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(Domino; US: 21 Oct 2003; UK: 24 Feb 2003)

Clearlake‘s second album, Cedars, gives us an opening chorus: “It’s hard to believe / But now I can see / That you’re almost the same as me”. I’m not sure who they’re singing to, but it isn’t their Britpop peers, with whom they’re compared despite not having that similar a sound. On this opening track, the guitar chugs like it should and the drums give a conventional sound, but something sets it apart. Jason Pegg’s voice and the melody of his lyrics give us just a hint that we’re in for something different with this record.

The second track shifts into 3/4 time and adds strings to the band’s sound, and the lyrics let us know we’re not dealing with the usual pop music. The song’s titled “The Mind Is Evil” and it’s full of lines that are witty but increasingly despairing. When Pegg sings “Somehow [my mind] knows what I’m thinking about”, we might smirk at the singer’s cleverness, but we could just as easily shudder at the despair of a man trying to hide from the source of his sins while trying to shift blame and escape his self. The strings drive this song and expand the mood with their nervy harmonic tension.

Clearlake keep trying, but they can’t seem to get out of this depressive trap. In “Wonder If the Snow Will Settle”, Pegg tells us, “The last thing you’re expecting when you’re looking for a window is to see it look so grey”. Despite the overall bleakness of the lyrics, the band keeps struggling to find optimistic music. The beautiful melodies and moving textures seldom disappoint. The world is still grey, but the curtains are pulled back a bit.

This tension remains throughout the album, and even a glance at the song titles reveals this inner pull. “Can’t Feel a Thing”, “Keep Smiling”, and “Treat Yourself with Kindness” (which proposes a rule as golden as a Ben Johnson Olympic medal) all sound like a disturbed individual trying to hold it together, to give in to irony, and to say “screw it” all at once. The music keeps poking and prodding at your head, to make you check to see if your mind really is evil. “Don’t try to tell me you’ve never been cruel”, they ask, but you don’t have to answer. Keyboardist Sam Hewitt, bassist David Woodward, and percussionist James Butcher create a sound that’s infectious—not so much Smokey-Robinson-hook catchy, but Nosferatu-bite infectious.

In case the distemper doesn’t take subtly, Clearlake invites you to “Come into the Darkness”, but only after you’ve listened to the bizarre “I’d Like to Hurt You”. This track effectively shows the conflict of the sadist who gives fair warning (and who enjoys creating personal anxiety). This maleficent desire is tempered by a need to mitigate, brought out in the lovely lyrics of “Trees in the City”, where there’s something left to hope.

If Cedars has an artistic failing, it’s that the songs tend to blend together after “Almost the Same”. It’s a thin line between creating your own sound and writing the same song over and over. Although Clearlake come close to this line, they never quite cross it. The band sticks to the brooding guitars-drums-strings sound, but it varies tempos and instrumentation just enough to keep things interesting. “Keep Smiling” depends on a basic piano line more than the other tracks and employs traditional harmony in the vocals. The next track, “It’s All Too Much”, features far less music than in the other songs on Cedars. Clearlake do a great job increasing the tension here, letting the song simmer until the guitar finally breaks free, after which it takes over the vocalist’s role as the song’s centerpoint. These deviations allow the band to maintain a consistent sound throughout the album while keeping each track unique.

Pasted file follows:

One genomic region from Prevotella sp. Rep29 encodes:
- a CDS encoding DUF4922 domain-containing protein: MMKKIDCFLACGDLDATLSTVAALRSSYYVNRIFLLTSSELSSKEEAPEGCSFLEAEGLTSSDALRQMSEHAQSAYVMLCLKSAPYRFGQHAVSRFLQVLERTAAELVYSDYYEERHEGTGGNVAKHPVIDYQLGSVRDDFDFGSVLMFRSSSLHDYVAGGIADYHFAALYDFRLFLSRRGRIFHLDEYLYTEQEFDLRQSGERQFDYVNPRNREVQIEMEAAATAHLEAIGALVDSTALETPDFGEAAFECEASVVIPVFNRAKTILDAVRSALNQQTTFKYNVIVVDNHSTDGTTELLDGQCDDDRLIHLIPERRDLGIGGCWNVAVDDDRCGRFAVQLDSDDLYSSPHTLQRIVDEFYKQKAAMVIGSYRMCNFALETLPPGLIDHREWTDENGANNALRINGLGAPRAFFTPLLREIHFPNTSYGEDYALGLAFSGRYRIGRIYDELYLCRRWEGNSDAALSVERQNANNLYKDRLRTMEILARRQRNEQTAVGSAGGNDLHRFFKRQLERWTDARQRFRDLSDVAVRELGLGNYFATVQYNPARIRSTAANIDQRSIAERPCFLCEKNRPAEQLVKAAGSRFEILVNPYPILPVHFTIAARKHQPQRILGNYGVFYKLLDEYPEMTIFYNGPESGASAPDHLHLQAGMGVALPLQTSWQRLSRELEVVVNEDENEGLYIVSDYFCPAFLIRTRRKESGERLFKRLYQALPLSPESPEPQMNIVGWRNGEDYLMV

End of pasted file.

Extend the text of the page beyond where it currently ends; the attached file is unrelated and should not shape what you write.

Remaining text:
Jason Pegg has said, “We’re constantly trying to find the exact mid-point between raw chaos and Tin Pan Alley”. I don’t know that Clearlake have actually achieved that goal (and if they do, I vote they change their name to the Sex Porters). The band’s sound is carefully crafted; while it’s experimental, it doesn’t sound chaotic. The lyrics are clever in an enjoyable way and the band certainly prizes the art of songwriting, but there’s not a Tin Pan attitude apparent on Cedars. Clearlake might not have hit the sound they were aiming for, but the imaginative risks they take pay off. As far as I’m concerned, it’s almost the same.

Justin Cober-Lake lives in Charlottesville, Virginia, with his wife, kids, and dog. His writing has appeared in a number of places, including Stylus, Paste, Chord, and Trouser Press. His work made its first appearance on CD with the release of Todd Goodman's first symphony, Fields of Crimson. He's recently co-founded the literary fly-fishing journal Rise Forms.

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